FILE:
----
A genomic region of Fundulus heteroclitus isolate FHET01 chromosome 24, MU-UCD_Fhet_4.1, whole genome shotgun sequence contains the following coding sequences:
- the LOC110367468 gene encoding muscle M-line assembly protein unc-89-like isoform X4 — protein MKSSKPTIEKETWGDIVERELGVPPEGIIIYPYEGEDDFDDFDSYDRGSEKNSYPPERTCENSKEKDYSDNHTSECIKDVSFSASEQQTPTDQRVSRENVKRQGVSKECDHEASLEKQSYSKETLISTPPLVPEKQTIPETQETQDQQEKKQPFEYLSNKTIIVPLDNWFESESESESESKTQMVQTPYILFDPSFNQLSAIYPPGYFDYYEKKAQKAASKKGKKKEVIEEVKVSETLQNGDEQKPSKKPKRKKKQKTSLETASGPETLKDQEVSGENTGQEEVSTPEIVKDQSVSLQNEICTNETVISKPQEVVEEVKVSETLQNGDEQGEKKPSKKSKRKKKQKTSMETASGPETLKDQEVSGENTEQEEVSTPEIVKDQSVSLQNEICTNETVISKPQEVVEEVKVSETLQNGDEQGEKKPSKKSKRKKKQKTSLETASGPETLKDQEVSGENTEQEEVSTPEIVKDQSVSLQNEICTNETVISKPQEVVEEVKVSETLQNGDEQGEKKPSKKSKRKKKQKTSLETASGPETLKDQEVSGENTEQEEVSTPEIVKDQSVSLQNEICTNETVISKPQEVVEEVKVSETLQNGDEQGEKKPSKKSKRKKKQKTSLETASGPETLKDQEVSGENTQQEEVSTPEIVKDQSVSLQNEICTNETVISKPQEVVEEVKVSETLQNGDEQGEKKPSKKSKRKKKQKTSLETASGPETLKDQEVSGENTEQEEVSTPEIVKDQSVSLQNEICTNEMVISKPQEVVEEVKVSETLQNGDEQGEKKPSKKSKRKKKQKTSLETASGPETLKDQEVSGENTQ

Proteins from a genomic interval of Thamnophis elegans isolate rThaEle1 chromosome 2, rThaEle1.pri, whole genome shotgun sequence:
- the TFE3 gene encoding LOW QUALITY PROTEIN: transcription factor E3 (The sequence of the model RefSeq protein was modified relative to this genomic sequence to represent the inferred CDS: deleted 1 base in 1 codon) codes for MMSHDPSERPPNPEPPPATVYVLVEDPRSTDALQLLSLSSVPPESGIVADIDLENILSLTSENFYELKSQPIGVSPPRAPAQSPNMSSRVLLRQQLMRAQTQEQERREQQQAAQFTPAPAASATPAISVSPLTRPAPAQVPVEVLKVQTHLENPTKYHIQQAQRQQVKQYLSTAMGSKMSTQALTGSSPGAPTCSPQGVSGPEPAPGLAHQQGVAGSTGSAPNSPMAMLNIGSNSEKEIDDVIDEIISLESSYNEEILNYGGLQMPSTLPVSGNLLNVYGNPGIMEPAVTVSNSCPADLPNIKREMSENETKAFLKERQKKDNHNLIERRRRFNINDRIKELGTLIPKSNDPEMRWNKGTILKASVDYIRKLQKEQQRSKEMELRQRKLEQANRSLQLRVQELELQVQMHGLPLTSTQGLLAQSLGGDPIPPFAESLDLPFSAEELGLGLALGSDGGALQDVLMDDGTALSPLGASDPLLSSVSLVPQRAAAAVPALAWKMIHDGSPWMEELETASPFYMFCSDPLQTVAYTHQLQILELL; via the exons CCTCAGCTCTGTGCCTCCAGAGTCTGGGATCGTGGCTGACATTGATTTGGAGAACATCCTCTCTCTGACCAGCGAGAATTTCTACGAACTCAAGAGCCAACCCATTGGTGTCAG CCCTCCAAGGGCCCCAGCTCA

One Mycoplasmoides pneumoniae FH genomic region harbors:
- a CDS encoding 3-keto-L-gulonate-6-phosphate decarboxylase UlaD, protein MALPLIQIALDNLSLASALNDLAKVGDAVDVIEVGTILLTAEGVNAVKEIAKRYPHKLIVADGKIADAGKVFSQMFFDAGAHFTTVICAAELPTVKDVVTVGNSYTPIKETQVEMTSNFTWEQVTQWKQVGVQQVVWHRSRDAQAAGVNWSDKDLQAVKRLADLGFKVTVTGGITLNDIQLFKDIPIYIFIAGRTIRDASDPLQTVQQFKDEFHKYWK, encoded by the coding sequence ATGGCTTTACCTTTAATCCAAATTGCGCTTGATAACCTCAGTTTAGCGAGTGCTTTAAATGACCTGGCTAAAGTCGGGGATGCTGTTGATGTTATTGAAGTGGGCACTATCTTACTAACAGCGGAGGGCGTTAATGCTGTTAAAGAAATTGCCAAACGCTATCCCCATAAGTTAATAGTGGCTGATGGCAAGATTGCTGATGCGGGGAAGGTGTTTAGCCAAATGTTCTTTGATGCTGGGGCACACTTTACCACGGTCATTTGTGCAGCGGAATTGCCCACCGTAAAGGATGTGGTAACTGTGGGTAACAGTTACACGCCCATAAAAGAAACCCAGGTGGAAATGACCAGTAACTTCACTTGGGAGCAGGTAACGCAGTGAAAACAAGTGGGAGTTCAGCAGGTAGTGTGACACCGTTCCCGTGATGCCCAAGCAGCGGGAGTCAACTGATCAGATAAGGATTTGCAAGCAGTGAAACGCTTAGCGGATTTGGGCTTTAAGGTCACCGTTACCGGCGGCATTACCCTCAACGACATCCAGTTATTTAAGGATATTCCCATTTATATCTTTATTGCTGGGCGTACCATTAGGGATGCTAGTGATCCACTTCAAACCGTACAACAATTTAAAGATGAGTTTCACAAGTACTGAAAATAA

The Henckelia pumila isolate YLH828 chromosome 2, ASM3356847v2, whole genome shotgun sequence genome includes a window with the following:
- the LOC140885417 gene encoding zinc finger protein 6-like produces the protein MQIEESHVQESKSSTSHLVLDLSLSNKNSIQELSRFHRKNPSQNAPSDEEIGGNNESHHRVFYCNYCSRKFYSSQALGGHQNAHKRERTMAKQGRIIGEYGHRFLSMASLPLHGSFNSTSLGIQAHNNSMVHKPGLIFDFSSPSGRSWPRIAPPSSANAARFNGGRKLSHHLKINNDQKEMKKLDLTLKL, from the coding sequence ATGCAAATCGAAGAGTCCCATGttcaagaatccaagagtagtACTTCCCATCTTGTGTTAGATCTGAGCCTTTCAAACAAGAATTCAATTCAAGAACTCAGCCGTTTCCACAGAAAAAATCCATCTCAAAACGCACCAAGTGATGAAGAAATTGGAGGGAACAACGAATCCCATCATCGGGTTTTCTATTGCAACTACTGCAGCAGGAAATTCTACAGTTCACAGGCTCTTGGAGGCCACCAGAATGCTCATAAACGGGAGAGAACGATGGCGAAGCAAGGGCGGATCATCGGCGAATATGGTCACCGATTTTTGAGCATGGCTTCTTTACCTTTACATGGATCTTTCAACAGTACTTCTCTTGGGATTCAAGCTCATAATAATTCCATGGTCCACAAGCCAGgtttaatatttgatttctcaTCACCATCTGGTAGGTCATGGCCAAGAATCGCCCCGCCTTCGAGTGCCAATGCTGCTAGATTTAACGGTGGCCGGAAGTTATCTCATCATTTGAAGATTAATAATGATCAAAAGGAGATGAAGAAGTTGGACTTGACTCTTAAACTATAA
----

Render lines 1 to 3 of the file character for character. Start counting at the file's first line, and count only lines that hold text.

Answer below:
A genomic region of Fundulus heteroclitus isolate FHET01 chromosome 24, MU-UCD_Fhet_4.1, whole genome shotgun sequence contains the following coding sequences:
- the LOC110367468 gene encoding muscle M-line assembly protein unc-89-like isoform X4 — protein MKSSKPTIEKETWGDIVERELGVPPEGIIIYPYEGEDDFDDFDSYDRGSEKNSYPPERTCENSKEKDYSDNHTSECIKDVSFSASEQQTPTDQRVSRENVKRQGVSKECDHEASLEKQSYSKETLISTPPLVPEKQTIPETQETQDQQEKKQPFEYLSNKTIIVPLDNWFESESESESESKTQMVQTPYILFDPSFNQLSAIYPPGYFDYYEKKAQKAASKKGKKKEVIEEVKVSETLQNGDEQKPSKKPKRKKKQKTSLETASGPETLKDQEVSGENTGQEEVSTPEIVKDQSVSLQNEICTNETVISKPQEVVEEVKVSETLQNGDEQGEKKPSKKSKRKKKQKTSMETASGPETLKDQEVSGENTEQEEVSTPEIVKDQSVSLQNEICTNETVISKPQEVVEEVKVSETLQNGDEQGEKKPSKKSKRKKKQKTSLETASGPETLKDQEVSGENTEQEEVSTPEIVKDQSVSLQNEICTNETVISKPQEVVEEVKVSETLQNGDEQGEKKPSKKSKRKKKQKTSLETASGPETLKDQEVSGENTEQEEVSTPEIVKDQSVSLQNEICTNETVISKPQEVVEEVKVSETLQNGDEQGEKKPSKKSKRKKKQKTSLETASGPETLKDQEVSGENTQQEEVSTPEIVKDQSVSLQNEICTNETVISKPQEVVEEVKVSETLQNGDEQGEKKPSKKSKRKKKQKTSLETASGPETLKDQEVSGENTEQEEVSTPEIVKDQSVSLQNEICTNEMVISKPQEVVEEVKVSETLQNGDEQGEKKPSKKSKRKKKQKTSLETASGPETLKDQEVSGENTQ

Proteins from a genomic interval of Thamnophis elegans isolate rThaEle1 chromosome 2, rThaEle1.pri, whole genome shotgun sequence: